Wednesday, September 15, 2010

Does anyone at your local cigar store know anything about cigars?

I think we all know that the best place to buy cigars and get a great deal is on the internet. There are literally hundreds of places to find cigars, and many of them have exceptionally good prices even considering the additional charges for shipping.

But dammit, there's nothing quite like meandering around a walk-in humidor and exploring new or forgotten smoking options.

One of the big problems finding a local tobacconist is that a lot of these little mom and pop cigar shops only have a humidor to supplement their income from selling hookahs and cigarettes and there probably isn't anyone there who knows the first thing about cigars.

I stop by five or six different establishments from time to time, and have come to know what they carry which fits my taste and budget. But sometimes it's frustrating when you're looking for a recommendation for a new smoking experience. If the proprietor or employee isn't a cigar smoker, they're probably going to recommend a cigar that isn't moving or what the salesman told them is a big profit item.

One cigar shop which I used to frequent hired a kid in his early 20s to man the store. When I walked into the humidor it was at least 80 degrees and the humidity was well over 85%. I asked "the kid" why the humidor was set so high and he informed me that when it's set that high it keeps the cigars moist (aka: wet) and they are perfect to smoke an hour after purchasing. What???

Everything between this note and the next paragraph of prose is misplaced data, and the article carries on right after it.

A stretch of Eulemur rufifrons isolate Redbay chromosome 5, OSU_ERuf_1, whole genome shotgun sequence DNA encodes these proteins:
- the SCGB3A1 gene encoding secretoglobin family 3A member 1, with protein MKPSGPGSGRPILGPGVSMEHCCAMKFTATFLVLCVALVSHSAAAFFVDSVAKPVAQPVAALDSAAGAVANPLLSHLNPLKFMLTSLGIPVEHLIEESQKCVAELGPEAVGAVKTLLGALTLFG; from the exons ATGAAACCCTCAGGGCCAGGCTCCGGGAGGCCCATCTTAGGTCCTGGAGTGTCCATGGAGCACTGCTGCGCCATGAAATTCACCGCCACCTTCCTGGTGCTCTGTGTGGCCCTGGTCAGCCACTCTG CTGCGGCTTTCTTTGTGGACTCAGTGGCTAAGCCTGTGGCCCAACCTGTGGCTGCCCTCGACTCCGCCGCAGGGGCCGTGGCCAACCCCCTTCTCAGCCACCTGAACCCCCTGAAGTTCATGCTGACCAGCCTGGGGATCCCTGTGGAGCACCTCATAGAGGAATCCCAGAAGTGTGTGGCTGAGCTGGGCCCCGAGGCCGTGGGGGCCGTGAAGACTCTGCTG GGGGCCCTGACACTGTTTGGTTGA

I asked him if there was any extra charge for the cigar beetles obviously hatching and destroying the cigars.

On another occasion, I stopped in a tobacconist and noticed that the machine-rolled robusto rejects were priced at $5 a stick. When I asked why they were so expensive, I was told that they use very high quality tobacco to create these cigars. Again, WHAT??? These were the same cigars that you can buy anywhere for a buck and a half (not that you ever should).

First rule: unless it's an emergency, never buy a cigar from a place that has their humidor on the counter (probably without a humidification system or hygrometer). Second rule: if you're new to the store, ask the proprietor for a recommendation of a six dollar, medium bodied cigar and see what they come up with. It's usually immediately clear if they have a clue.

I'm lucky enough to live close to two excellent sources of cigars, Smokers Only in Eastpointe, Michigan and probably the second best cigar store on the planet, JR Cigars in Southfield, Michigan (the first best being their original store in South Carolina).

Please email me your cigar store recommendations, locations and horror stories to

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